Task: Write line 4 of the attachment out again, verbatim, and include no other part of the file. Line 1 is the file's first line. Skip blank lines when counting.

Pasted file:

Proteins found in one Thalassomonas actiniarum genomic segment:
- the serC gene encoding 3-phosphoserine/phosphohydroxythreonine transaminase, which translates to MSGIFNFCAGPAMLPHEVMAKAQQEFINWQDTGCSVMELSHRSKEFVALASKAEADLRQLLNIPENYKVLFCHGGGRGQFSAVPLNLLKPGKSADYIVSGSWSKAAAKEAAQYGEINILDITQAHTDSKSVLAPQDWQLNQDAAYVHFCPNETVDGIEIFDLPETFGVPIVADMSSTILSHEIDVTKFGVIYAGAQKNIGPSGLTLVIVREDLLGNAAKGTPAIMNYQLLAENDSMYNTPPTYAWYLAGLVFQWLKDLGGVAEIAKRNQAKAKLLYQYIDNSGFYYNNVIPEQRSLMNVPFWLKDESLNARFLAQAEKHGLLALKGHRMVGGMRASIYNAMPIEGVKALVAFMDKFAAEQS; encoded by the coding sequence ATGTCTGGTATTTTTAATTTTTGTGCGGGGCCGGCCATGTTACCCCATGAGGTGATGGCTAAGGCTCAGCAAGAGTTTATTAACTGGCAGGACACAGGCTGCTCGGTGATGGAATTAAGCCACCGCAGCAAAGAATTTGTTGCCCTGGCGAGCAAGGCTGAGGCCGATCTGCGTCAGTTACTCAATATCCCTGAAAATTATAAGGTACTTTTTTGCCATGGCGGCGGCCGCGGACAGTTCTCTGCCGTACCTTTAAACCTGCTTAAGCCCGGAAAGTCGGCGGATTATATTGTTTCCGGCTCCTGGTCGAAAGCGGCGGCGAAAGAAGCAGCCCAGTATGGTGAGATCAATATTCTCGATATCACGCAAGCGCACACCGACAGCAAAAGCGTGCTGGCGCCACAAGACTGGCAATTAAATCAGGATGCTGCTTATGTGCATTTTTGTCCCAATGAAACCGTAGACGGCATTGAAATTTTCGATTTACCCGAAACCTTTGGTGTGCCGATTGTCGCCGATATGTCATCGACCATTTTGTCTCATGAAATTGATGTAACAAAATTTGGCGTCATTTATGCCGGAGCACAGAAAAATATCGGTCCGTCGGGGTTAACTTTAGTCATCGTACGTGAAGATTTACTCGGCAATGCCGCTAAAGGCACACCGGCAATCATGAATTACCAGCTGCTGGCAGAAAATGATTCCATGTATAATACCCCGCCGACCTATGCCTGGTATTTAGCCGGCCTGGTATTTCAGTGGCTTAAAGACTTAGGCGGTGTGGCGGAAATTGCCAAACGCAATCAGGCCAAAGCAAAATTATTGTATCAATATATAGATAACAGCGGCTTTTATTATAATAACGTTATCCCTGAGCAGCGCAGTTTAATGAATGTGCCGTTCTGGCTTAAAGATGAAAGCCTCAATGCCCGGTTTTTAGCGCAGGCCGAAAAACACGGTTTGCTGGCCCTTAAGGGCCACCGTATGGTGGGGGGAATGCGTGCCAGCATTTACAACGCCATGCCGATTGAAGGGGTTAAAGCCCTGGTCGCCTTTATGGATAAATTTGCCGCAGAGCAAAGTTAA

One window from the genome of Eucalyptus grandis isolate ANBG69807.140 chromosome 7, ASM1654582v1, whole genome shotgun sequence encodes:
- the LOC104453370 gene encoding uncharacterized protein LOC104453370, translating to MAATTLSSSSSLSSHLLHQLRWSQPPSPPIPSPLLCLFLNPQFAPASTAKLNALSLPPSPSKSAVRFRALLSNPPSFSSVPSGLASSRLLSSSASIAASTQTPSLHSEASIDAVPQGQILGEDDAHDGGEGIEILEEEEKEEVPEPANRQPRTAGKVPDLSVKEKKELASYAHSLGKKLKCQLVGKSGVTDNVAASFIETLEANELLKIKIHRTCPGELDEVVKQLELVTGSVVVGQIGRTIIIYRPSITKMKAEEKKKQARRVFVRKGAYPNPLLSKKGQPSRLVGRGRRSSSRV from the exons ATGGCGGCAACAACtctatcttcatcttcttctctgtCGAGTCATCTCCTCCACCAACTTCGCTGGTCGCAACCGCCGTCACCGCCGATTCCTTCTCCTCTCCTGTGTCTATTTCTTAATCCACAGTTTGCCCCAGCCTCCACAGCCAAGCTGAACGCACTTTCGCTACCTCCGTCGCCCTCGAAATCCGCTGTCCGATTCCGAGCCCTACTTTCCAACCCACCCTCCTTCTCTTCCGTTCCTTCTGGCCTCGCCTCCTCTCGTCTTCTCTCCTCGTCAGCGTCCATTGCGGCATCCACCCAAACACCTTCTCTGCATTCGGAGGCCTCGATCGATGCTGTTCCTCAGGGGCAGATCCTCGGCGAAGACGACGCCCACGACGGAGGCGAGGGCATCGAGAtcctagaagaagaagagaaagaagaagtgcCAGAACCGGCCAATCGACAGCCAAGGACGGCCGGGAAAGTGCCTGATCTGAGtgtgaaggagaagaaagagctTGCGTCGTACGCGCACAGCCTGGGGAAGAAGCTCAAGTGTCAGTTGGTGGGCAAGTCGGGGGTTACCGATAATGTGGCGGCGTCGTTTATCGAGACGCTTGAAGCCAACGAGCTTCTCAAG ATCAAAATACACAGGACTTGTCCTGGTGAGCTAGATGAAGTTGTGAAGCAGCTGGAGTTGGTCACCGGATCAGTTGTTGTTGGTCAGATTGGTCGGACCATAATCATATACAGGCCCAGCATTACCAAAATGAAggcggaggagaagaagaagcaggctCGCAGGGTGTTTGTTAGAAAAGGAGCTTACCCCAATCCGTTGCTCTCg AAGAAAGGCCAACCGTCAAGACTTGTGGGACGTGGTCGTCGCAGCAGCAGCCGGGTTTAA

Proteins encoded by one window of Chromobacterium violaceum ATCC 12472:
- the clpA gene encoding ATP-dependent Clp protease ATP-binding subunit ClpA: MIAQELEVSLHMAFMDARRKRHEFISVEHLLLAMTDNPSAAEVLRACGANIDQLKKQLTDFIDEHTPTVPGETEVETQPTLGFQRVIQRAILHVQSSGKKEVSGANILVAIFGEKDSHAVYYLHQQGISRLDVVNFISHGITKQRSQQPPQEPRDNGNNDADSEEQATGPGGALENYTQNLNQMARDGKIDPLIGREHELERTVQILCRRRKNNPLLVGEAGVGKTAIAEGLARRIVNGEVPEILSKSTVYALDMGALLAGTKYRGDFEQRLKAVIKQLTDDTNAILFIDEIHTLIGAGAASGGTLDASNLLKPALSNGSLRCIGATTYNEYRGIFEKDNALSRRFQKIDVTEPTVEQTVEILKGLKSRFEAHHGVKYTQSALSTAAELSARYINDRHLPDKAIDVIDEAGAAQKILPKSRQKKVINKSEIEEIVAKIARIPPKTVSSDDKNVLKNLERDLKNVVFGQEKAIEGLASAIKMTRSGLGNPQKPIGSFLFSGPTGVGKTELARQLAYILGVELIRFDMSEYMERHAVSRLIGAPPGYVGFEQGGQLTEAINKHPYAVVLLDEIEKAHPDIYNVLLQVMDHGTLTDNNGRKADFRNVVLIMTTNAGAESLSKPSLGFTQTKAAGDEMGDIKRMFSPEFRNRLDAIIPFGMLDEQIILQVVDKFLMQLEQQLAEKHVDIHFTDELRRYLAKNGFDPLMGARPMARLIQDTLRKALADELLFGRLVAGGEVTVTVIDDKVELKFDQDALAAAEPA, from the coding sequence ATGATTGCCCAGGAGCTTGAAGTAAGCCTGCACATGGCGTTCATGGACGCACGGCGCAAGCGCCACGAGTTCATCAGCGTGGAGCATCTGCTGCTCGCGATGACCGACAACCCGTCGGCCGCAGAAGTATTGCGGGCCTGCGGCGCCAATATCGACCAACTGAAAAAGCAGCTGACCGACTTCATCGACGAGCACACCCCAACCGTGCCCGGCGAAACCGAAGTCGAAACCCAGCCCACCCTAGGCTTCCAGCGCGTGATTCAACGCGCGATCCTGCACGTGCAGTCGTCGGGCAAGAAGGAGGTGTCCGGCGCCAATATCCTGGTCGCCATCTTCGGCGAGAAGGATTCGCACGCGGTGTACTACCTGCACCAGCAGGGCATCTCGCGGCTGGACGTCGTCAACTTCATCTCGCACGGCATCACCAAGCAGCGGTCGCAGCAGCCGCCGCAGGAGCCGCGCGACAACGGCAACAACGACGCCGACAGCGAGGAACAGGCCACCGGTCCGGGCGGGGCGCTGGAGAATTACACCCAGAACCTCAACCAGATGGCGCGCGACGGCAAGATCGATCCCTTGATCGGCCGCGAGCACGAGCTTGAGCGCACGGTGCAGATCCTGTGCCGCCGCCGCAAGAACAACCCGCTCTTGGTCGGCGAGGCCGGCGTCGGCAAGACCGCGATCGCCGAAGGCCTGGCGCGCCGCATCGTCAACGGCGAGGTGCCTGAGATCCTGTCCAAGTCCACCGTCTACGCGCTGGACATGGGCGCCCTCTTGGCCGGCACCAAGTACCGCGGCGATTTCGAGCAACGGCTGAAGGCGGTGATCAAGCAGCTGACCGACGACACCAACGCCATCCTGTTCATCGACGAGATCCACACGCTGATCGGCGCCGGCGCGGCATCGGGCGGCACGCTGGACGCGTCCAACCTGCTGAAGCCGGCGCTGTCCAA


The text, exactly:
- the LOC104453370 gene encoding uncharacterized protein LOC104453370, translating to MAATTLSSSSSLSSHLLHQLRWSQPPSPPIPSPLLCLFLNPQFAPASTAKLNALSLPPSPSKSAVRFRALLSNPPSFSSVPSGLASSRLLSSSASIAASTQTPSLHSEASIDAVPQGQILGEDDAHDGGEGIEILEEEEKEEVPEPANRQPRTAGKVPDLSVKEKKELASYAHSLGKKLKCQLVGKSGVTDNVAASFIETLEANELLKIKIHRTCPGELDEVVKQLELVTGSVVVGQIGRTIIIYRPSITKMKAEEKKKQARRVFVRKGAYPNPLLSKKGQPSRLVGRGRRSSSRV from the exons ATGGCGGCAACAACtctatcttcatcttcttctctgtCGAGTCATCTCCTCCACCAACTTCGCTGGTCGCAACCGCCGTCACCGCCGATTCCTTCTCCTCTCCTGTGTCTATTTCTTAATCCACAGTTTGCCCCAGCCTCCACAGCCAAGCTGAACGCACTTTCGCTACCTCCGTCGCCCTCGAAATCCGCTGTCCGATTCCGAGCCCTACTTTCCAACCCACCCTCCTTCTCTTCCGTTCCTTCTGGCCTCGCCTCCTCTCGTCTTCTCTCCTCGTCAGCGTCCATTGCGGCATCCACCCAAACACCTTCTCTGCATTCGGAGGCCTCGATCGATGCTGTTCCTCAGGGGCAGATCCTCGGCGAAGACGACGCCCACGACGGAGGCGAGGGCATCGAGAtcctagaagaagaagagaaagaagaagtgcCAGAACCGGCCAATCGACAGCCAAGGACGGCCGGGAAAGTGCCTGATCTGAGtgtgaaggagaagaaagagctTGCGTCGTACGCGCACAGCCTGGGGAAGAAGCTCAAGTGTCAGTTGGTGGGCAAGTCGGGGGTTACCGATAATGTGGCGGCGTCGTTTATCGAGACGCTTGAAGCCAACGAGCTTCTCAAG ATCAAAATACACAGGACTTGTCCTGGTGAGCTAGATGAAGTTGTGAAGCAGCTGGAGTTGGTCACCGGATCAGTTGTTGTTGGTCAGATTGGTCGGACCATAATCATATACAGGCCCAGCATTACCAAAATGAAggcggaggagaagaagaagcaggctCGCAGGGTGTTTGTTAGAAAAGGAGCTTACCCCAATCCGTTGCTCTCg AAGAAAGGCCAACCGTCAAGACTTGTGGGACGTGGTCGTCGCAGCAGCAGCCGGGTTTAA